Open Thread – 11 February 2018



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129 Responses to Open Thread – 11 February 2018

  1. confusedponderer says:

    Well, best wishes for a happy carnival from Cologne.
    Costume and celebrate, play music and sing (or try to), drink beer or lemonade – what you like. If you don’t, well, don’t do it. But, it is a thing for all ages, from 2 to 102.
    Koelle Alaaf!
    It reminds me in school having to translate a letter from a roman officer, stationed in Cologne, who wrote to iirc family that these unruly colognian locals ruined his valiant troops with gambling and drinking all the time.
    What a ‘Spaßbremse’. So, cheers (with a cup of black tea).

  2. Valissa says:

    This could be useful for designing vision systems for robots…
    Researchers who made praying mantises wear glasses discover a new type of vision
    Who knew there was a preying mantis that looks like an orchid? (~2 min)
    Deadly Disguised Orchids
    On the theme of nature’s disguises…
    This Rainforest Caterpillar Looks Like Donald Trump (~5 min)
    Amazingly there is a type of bird whose chick mimics it! Video also includes lots of other fascinating examples of mimicry. (this is part of PBS It’s Okay to Be Smart YouTube series)

  3. J says:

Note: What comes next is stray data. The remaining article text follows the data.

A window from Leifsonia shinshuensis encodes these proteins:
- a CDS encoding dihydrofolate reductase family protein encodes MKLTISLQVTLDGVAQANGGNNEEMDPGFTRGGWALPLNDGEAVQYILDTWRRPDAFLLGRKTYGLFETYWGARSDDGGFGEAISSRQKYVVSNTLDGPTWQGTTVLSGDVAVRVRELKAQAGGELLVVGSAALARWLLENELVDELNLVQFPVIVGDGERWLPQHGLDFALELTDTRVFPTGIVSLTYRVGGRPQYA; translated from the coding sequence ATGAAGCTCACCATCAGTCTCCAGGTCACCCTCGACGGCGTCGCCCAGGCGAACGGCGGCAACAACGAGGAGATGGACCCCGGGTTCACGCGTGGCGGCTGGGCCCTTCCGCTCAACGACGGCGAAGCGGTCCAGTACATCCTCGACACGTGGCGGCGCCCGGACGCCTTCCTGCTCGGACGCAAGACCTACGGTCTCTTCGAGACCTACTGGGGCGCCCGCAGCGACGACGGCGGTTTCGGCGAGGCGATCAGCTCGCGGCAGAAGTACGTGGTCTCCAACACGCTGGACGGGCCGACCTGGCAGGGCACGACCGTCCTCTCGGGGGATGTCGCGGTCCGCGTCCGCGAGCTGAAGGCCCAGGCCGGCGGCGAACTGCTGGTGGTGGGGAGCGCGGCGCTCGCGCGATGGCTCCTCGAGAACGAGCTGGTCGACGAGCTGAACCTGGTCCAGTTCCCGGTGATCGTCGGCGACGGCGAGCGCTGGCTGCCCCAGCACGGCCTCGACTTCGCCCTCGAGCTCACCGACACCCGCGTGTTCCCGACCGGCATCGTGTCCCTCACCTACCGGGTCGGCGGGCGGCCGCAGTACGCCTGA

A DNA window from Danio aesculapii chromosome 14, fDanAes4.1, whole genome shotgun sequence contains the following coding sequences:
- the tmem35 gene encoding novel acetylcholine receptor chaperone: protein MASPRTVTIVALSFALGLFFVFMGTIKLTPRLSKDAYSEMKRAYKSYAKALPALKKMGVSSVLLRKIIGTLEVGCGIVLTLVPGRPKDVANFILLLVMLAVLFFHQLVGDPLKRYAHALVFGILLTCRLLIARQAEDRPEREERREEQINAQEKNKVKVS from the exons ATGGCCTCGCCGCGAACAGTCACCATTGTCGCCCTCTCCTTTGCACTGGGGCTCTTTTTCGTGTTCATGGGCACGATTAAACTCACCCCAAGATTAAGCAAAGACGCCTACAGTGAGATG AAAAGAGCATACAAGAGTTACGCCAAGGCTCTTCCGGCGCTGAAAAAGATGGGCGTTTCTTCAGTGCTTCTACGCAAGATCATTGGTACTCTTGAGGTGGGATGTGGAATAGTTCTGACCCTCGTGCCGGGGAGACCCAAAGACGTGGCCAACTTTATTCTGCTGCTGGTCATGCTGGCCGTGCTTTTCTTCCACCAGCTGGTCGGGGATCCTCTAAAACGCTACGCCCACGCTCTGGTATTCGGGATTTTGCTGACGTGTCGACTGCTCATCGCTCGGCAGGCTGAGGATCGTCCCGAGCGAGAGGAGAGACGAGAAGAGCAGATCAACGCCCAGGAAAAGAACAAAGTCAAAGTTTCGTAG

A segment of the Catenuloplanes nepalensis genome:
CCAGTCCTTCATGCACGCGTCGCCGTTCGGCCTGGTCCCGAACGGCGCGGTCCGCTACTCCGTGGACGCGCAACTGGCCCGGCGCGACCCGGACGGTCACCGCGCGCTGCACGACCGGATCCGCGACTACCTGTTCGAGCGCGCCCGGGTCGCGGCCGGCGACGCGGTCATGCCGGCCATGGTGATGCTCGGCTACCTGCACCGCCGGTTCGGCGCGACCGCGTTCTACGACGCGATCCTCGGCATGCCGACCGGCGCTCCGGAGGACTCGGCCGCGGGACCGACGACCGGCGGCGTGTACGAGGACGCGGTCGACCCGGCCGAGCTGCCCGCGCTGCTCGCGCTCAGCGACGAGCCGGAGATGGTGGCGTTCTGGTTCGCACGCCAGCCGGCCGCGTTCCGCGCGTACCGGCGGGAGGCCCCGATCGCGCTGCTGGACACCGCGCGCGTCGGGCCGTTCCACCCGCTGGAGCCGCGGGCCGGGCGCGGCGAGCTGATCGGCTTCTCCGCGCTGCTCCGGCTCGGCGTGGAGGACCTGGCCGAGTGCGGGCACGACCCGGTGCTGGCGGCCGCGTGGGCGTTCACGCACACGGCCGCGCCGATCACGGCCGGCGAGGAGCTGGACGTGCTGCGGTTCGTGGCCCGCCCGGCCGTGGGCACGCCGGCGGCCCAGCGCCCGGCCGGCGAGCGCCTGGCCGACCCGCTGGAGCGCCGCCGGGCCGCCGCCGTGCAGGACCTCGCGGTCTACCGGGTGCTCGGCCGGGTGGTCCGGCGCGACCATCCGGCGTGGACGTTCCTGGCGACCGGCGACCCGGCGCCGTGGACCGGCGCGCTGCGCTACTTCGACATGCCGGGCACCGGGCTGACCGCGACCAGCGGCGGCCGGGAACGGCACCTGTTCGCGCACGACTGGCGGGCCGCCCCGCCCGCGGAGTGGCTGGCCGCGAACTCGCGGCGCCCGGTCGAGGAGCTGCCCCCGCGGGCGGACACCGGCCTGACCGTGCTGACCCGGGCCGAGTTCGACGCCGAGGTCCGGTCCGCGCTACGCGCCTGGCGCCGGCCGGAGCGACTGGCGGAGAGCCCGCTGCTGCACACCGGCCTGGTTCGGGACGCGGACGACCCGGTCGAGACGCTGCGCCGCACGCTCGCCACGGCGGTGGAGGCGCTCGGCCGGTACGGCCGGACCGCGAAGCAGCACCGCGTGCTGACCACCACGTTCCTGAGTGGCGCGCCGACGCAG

Domestic Terrorism Bill Targets Patriot Groups and Citizen Militias
    ” To authorize dedicated domestic terrorism offices within the Department of Homeland Security, the Department of Justice, and the Federal Bureau of Investigation to analyze and monitor domestic terrorist activity and require the Federal Government to take steps to prevent domestic terrorism. ”
    That’s the text of a bill introduced in Congress on February 2nd called the Domestic Terrorism Prevention Act of 2018.
    This legislation is one more encroachment on the Bill of Rights and the protections of the U.S. Constitution. The Government VS the Citizenry.

  4. ex-PFC Chuck says:

    Learned something this morning that I never knew before from a Real News Network interview with historian Peter Kuznick that was reposted with a transcript at Naked Capitalism. It seems that 65 years ago we blew a golden opportunity to tamp down the Cold War in the immediate wake of Stalin’s death in March, 1953. From the transcript:

    PETER KUZNICK: Yes. The world had a great opportunity in March of 1953 to reverse course rather than this insane military spending that was beginning. On March 5th, 1953, Stalin died. The Soviet leaders reached out to the United States. They offered the Americans an olive branch. They talked about changing the direction of our relations. They talked about, basically, ending the Cold War. We could’ve ended the Cold War as early as March 5, 1953, taken a different route. Eisenhower and the others in his administration debate what to do, how to respond. Churchill, who was now re-elected and back in office in England, begged the United States to hold a summit with the Soviet leaders and move toward peace, rather than belligerence and hostility. Eisenhower doesn’t say anything publicly in response for six weeks. Then he makes a speech. It’s a visionary speech. It’s the kind of vision that Eisenhower represented at his best, and he says there